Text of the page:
While Ingrid, and Plaza, are the primary focus of Spicer’s attention, the film’s delicious mix of cringe humor and menace are aided by some delectable supporting characters. Foremost is Ingrid’s screenwriter and landlord Dan Pinto (O’Shea Jackson Jr.), a charmingly affable fellow who offers his truck, his companionship, and his dopey obsession with Batman to his unappreciative neighbor. He’s an island of authenticity in the narcissistic L.A. world that Taylor and her cadre personify, and provides the kind of grounding presence that Ingrid needs, or would if Ingrid were a little less single-minded. Billy Magnusson, meanwhile, steals every scene he’s in as Taylor’s controlling, manipulative brother Nicky. His return to Taylor’s inner circle quickly threatens Ingrid’s social standing, and the scenes in which Nicky and Ingrid eye each other up for top-flight status in Taylor’s heart are among the film’s most harrowing, and entertaining.


    Despite Ingrid’s many charms, its digs at social media culture and Instagram celebrity are sometimes shallow and one-sided to a disappointing extent, amounting to little more than pearl-clutching in the vein of “kids these days with their phones, right?”. Instagram posts are read aloud in dry voiceovers by their authors, including rote descriptions of the emojis they use. (Note: at least, in this respect, Ingrid Goes West may be the best Emoji Movie released this summer.) Other aspects of Ingrid’s world are dismissively framed as single-joke jabs at the superficiality of social media culture. For instance, Taylor’s husband Ezra (Wyatt Russell) is a found object artist, whose sole project involves taking old paintings found in garage sales and painting hashtags over them in block letters. Ingrid buys one that reads “SQUADGOALS.”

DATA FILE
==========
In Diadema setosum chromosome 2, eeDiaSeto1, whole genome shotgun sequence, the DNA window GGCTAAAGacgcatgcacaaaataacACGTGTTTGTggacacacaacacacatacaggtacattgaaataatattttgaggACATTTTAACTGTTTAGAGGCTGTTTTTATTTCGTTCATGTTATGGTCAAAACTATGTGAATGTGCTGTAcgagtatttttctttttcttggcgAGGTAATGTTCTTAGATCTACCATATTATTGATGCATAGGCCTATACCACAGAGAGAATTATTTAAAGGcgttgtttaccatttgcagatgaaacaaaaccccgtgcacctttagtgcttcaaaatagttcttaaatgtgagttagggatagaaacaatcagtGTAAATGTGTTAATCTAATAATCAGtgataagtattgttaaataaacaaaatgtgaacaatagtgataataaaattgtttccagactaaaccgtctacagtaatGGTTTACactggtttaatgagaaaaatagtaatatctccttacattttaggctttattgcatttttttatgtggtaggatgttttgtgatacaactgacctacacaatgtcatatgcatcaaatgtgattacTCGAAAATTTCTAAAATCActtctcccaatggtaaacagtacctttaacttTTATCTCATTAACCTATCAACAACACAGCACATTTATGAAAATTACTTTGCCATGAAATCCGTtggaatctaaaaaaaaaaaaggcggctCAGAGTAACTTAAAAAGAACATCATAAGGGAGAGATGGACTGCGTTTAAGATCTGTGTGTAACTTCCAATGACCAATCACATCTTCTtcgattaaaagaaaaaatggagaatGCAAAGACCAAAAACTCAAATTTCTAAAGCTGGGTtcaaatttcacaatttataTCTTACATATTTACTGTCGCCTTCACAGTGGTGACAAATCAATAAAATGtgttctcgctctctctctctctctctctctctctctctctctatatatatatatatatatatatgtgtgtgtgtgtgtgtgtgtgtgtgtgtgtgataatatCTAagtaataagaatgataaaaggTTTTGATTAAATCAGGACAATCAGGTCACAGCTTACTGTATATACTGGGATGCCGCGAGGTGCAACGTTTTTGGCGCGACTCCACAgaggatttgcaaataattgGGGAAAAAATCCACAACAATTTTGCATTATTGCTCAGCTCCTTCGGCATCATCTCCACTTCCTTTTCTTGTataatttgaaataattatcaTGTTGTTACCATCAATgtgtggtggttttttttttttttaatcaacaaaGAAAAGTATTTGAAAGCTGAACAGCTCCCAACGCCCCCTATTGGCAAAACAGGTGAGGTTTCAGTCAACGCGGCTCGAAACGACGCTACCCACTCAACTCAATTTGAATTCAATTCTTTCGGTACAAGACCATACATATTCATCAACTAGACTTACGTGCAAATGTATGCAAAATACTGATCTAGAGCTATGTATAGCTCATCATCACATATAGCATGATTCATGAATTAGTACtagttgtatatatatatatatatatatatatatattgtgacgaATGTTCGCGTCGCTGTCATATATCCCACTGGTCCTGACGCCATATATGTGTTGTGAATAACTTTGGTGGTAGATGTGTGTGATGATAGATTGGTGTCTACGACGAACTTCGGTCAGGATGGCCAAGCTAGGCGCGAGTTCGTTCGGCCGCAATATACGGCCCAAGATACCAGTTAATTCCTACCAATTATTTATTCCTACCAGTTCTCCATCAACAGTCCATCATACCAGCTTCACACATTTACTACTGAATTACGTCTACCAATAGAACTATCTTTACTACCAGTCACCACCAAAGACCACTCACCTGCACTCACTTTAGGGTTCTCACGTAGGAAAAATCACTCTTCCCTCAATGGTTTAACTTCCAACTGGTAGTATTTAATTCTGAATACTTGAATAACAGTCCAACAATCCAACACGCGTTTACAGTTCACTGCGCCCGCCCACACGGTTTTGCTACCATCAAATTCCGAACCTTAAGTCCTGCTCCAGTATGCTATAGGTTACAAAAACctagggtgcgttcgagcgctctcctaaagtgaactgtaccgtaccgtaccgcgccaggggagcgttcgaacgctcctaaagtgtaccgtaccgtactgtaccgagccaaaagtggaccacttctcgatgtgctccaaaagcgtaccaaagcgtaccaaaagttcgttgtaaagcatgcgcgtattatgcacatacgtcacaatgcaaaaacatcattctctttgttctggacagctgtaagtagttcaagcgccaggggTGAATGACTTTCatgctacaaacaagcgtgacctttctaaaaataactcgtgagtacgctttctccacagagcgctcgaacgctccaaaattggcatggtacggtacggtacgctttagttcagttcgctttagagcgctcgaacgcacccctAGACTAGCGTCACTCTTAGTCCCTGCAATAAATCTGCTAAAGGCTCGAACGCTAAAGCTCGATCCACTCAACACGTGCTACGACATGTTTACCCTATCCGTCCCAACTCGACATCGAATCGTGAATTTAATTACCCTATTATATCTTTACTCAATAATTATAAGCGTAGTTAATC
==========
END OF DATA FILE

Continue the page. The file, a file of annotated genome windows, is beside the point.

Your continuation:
At first, Taylor is viewed as charming and effervescent, warming up to Ingrid’s overtures and evoking the kind of bubbly, brand-friendly personality that her older twin sisters likely enjoy. However, the film’s second half increasingly abstracts Taylor as her attention drifts away from Ingrid, with Spicer painting this as yet another aspect of L.A. superficiality. It’s obviously born from the filmmakers’ admirable desire to keep the focus on Ingrid and her feelings of #FOMO, but it also has the frustrating effect of holding Taylor’s perspective at arm’s length. Even as Ingrid’s desperation to remain Taylor’s friend escalates into depravity in the film’s blistering final act, the novelty of Spicer’s concept gives way to a few depressingly familiar beats. By the end it’s clear that while Ingrid is an unstable stalker, capable of doing horrible things to get what she wants, Spicer wants it known that those petty millennials with their smoothie bowls and chai lattes are the real bad guys.

    While there’s something to Ingrid Goes West and its indictment of insufferable L.A. millennial culture and social media’s dangers, Spicer’s targets are too bluntly specific to make the sort of nuanced argument that the film aims to attempt. But even so, the film’s modest scope allows for a brilliant showcase for Plaza and her costars, offering an engrossing modern spin on Single White Female even as it stops short of any truly great insights about our hyper-visible world.




Personalized Stories

Around The Web